US Thanks Kazakhstan for Assistance in Implementing Nuclear Deal with Iran

ASTANA – U.S. Secretary of State John Kerry thanked Kazakhstan along with other countries for their contribution in the implementation of Iran’s nuclear deal on Dec. 28.


In a statement released by the Department of State, Kerry praised progress in the implementation of the deal brokered in July 2015.

“Kazakhstan contributed significantly to this effort as well, providing some of the natural uranium material that Iran has received in exchange for its enriched material, and helping to facilitate the shipment. Kazakhstan’s contribution builds on its hosting of early rounds of the P5+1 (China, France, Russia, the UK, the U.S. + Germany) talks that led to the successful conclusion of the JCPOA.”

JCPOA stands for Joint Comprehensive Plan of Action, agreed to in mid-July. In 2013, Almaty, Kazakhstan’s largest city, hosted two rounds of P5+1 talks with Iran which contributed to the resumption of talks after a lengthy stalemate.

Kerry also spoke with Foreign Minister of Kazakhstan Erlan Idrissov to convey the thanks of the U.S. for all of these efforts.

“A number of commercial transactions made this shipment possible, with many countries playing important roles in this effort. Russia, as a participant in the JCPOA and a country with significant experience in transporting and securing nuclear material, played an essential role by taking this material out of Iran and providing natural uranium in exchange,” Kerry noted adding that in addition to Kazakhstan, Azerbaijan also played a key role in facilitating the shipment.

Another country recognised by Kerry was Norway.

“I also want to extend the sincere and full gratitude of the United States to the Kingdom of Norway, a country long committed to non-proliferation and a country that matches that commitment with actions,” the U.S. top diplomat said. “In this vitally important case, Norway contributed critical funding to the commercial transactions involved in reducing the amount of enriched uranium in Iran, and also provided expertise in managing some of these transactions. These efforts represent a significant contribution by Norway to a safer world, and the collaboration between the U.S. and Norway in this endeavor continues a long history of cooperation on non-proliferation of nuclear material. I spoke today with Foreign Minister Brende to thank him personally for his leadership in this area.”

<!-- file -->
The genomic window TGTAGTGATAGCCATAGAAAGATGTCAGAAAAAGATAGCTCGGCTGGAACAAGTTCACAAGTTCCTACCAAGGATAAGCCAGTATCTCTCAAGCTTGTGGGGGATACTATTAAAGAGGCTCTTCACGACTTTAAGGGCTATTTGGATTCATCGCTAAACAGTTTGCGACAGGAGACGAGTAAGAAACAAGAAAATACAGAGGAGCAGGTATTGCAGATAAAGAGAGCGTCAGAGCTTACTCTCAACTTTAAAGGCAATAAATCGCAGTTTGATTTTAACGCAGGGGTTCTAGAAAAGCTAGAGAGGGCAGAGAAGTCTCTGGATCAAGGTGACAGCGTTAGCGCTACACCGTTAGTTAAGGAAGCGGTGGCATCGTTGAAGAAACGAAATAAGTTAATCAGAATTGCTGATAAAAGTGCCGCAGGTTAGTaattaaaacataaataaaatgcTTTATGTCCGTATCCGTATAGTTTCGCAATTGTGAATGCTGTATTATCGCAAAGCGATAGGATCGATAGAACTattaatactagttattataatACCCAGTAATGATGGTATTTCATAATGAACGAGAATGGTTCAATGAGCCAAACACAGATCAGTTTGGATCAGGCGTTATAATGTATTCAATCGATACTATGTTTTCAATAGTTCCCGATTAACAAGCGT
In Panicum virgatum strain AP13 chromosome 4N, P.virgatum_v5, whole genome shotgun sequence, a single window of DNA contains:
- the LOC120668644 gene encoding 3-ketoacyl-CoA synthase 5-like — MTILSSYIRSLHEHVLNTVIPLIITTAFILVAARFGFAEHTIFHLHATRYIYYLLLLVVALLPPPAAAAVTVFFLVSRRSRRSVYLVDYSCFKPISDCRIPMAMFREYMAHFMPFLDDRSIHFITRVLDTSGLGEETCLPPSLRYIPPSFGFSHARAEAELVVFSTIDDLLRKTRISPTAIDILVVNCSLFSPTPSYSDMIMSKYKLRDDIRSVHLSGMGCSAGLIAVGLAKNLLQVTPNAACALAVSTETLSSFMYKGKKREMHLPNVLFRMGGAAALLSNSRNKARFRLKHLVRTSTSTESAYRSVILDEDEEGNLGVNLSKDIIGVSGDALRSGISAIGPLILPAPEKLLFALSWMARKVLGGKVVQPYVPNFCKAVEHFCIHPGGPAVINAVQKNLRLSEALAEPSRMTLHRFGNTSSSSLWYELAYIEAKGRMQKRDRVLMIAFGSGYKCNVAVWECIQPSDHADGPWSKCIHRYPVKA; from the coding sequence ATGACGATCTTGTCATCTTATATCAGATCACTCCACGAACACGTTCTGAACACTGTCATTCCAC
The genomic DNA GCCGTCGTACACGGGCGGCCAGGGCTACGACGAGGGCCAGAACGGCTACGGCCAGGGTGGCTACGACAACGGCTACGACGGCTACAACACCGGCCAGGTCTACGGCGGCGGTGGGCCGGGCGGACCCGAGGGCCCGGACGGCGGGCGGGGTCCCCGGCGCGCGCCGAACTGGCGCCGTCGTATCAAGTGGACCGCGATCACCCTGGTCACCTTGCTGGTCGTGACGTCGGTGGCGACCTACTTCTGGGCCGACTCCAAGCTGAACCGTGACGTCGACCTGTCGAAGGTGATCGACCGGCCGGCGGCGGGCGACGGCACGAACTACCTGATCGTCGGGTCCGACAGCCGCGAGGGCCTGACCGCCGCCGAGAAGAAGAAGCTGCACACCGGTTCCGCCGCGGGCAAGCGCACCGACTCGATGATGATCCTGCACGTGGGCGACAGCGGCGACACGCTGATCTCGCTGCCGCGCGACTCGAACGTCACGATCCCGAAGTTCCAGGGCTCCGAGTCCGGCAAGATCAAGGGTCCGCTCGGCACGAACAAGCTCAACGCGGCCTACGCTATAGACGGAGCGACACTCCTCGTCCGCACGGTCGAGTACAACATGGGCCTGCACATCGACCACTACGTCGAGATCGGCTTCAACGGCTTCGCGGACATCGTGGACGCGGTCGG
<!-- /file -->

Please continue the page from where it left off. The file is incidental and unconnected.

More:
A ship departed Iran for Russia carrying over 25,000 pounds (11,340 kgs) of low-enriched uranium. The shipment included the removal of all of Iran’s nuclear material enriched to 20 percent. This was a great step for Iran in order to meet its commitment to have no more than 300 kg of low-enriched uranium by Implementation Day.

“Implementation Day will come when the International Atomic Energy Agency (IAEA) verifies that Iran has completed all of these nuclear commitments, which increase Iran’s breakout time to obtain enough nuclear material for a weapon to one year, up from less than 90 days before the JCPOA,” Kerry said.

The Secretary also stated, “The IAEA now must verify that Iran’s enriched uranium stockpile is 300 kg or less, as well as confirm that Iran has met all of its other key nuclear steps in the JCPOA before Implementation Day can occur. These steps include removing much of Iran’s uranium enrichment infrastructure. Iran also must remove and render inoperable the existing core of the Arak Reactor, effectively cutting off Iran’s plutonium pathway to a nuclear weapon. We will continue to consult closely with both the IAEA and other P5+1 members as we move toward verification by the IAEA that Iran has met all of its key nuclear commitments.”

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